I feel like I’m in a scene from The Big Bang Theory, only I’m in the bathroom instead of Penny’s apartment, and my three-year-old son Jake is the mini Sheldon Cooper on the other side of the door.
This lack of bathroom privacy is just one example of the larger issue – my toddler is relentless. While I’m reading my older son’s school permission form, he’ll ask: “Mom? Can you un-hold that?” If I’m trying to have a conversation with my husband, every 10 seconds he interjects: “Mom? Can you stop talking to Dad?” When I go to grab something from the basement, he’ll yell: “Mom? Where are you? Can you come to me?” And forget about phone calls – it’s nothing but, “Mom? Can you please say bye?”
Sometimes, when he says “Mom?” and I say, “Yes?” for the nine hundredth time that day, he pauses blankly. He doesn’t even have a question. It’s as if he was just confirming that I’m completely at his beck and call. It’s nice to be needed, but I can’t help wondering: what is going on in his toddler-sized brain?
“These behaviours all relate to the toddler’s attachment to the parent,” says Dr. Sandra Wiebe, an assistant professor of psychology at the University of Alberta and director of the Alberta Brain and Cognitive Development Lab. “This attachment relationship becomes most crucial in moments when a toddler is upset, although sometimes it may be for a reason that seems ridiculous to adults, like a sandwich being cut in a different way. In these moments, the toddler turns to his trusted caregiver for comfort.”
Obviously, I instinctively support Jake when he feels unsure or apprehensive – but what about his incessant requests for a certain shirt, toy, song or food? According to Dr. Wiebe, this is the very nature of toddlerhood. “Babies can only signal their needs by crying, but toddlers can use language to make their wishes known,” she says. “In some ways, this is the beginning of a lifelong process of renegotiating boundaries as children become more autonomous. Of course, the things toddlers want might not always be best, or even possible. The challenge for parents is to figure out the appropriate give and take.”
Right now, it feels like Jake and I are mired in a “give-and-take” scenario where he gives the orders and I take them. Even in moments when my husband, seeing the weariness in my eyes, offers to get Jake a snack, the reply will be: “No, I want Mom to get it.” This isn’t a reaction to stress, nor is it preferential treatment – it is pure bossiness. How do I teach him that his booster chair is not a throne, and I am not his servant?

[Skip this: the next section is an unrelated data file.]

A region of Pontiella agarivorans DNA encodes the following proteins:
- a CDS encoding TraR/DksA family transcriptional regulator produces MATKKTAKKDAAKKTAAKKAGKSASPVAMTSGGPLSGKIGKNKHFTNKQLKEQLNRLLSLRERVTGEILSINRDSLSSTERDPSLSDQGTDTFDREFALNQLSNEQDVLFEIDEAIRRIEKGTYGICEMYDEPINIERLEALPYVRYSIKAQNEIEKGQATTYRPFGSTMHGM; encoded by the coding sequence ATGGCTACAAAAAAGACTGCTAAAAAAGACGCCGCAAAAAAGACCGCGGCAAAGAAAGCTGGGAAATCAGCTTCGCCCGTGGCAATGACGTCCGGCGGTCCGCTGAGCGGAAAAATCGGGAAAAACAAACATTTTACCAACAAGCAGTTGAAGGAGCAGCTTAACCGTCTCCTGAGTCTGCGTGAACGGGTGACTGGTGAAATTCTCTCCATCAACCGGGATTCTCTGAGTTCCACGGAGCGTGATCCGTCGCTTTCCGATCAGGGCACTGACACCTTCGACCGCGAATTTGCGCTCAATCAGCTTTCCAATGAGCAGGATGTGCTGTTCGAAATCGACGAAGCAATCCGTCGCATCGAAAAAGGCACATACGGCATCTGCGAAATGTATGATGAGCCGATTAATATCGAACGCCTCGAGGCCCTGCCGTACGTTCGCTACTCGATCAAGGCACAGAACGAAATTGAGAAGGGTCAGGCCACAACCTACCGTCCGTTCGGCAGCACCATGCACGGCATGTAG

“Providing your child with emotional support and routinely complying with his demands are two distinct things,” says Dr. Wiebe. She advises that if Jake is anxious about something, it’s important that I acknowledge his feelings and help him cope. In the bathroom-break example, I could say something like, “Mom will be back in a minute – can you please build a block tower to show me when I come back?” Another classic strategy is to offer choices, to help him feel that he has some control of the situation. I have also used the oven timer to create a fair compromise: we play together for 10 minutes, and when the timer beeps, he continues playing while I tackle a nearby task like emptying the dishwasher.
However, Dr. Wiebe says that parents should draw the line when requests become excessive or unreasonable. “If parents always give in to the toddler’s demands, the child may miss out on the opportunity to learn to face negative emotions in ‘safe’ contexts, with the help of his caregivers. In life, things don’t always go our way, and we learn the self-regulation skills to deal with this by working through manageable challenges early on.”
Patience is critical during this stage – the toddler needs to learn it, and the parent needs to have endless reserves of it. “Pick your battles and keep a sense of humour,” advises Dr. Wiebe. “After all, is it the end of the world if your child wears the same superhero pyjamas all day?” I guess it isn’t – and if he’s busy running around and pretending to rescue people, I might get 30 seconds to pee in peace.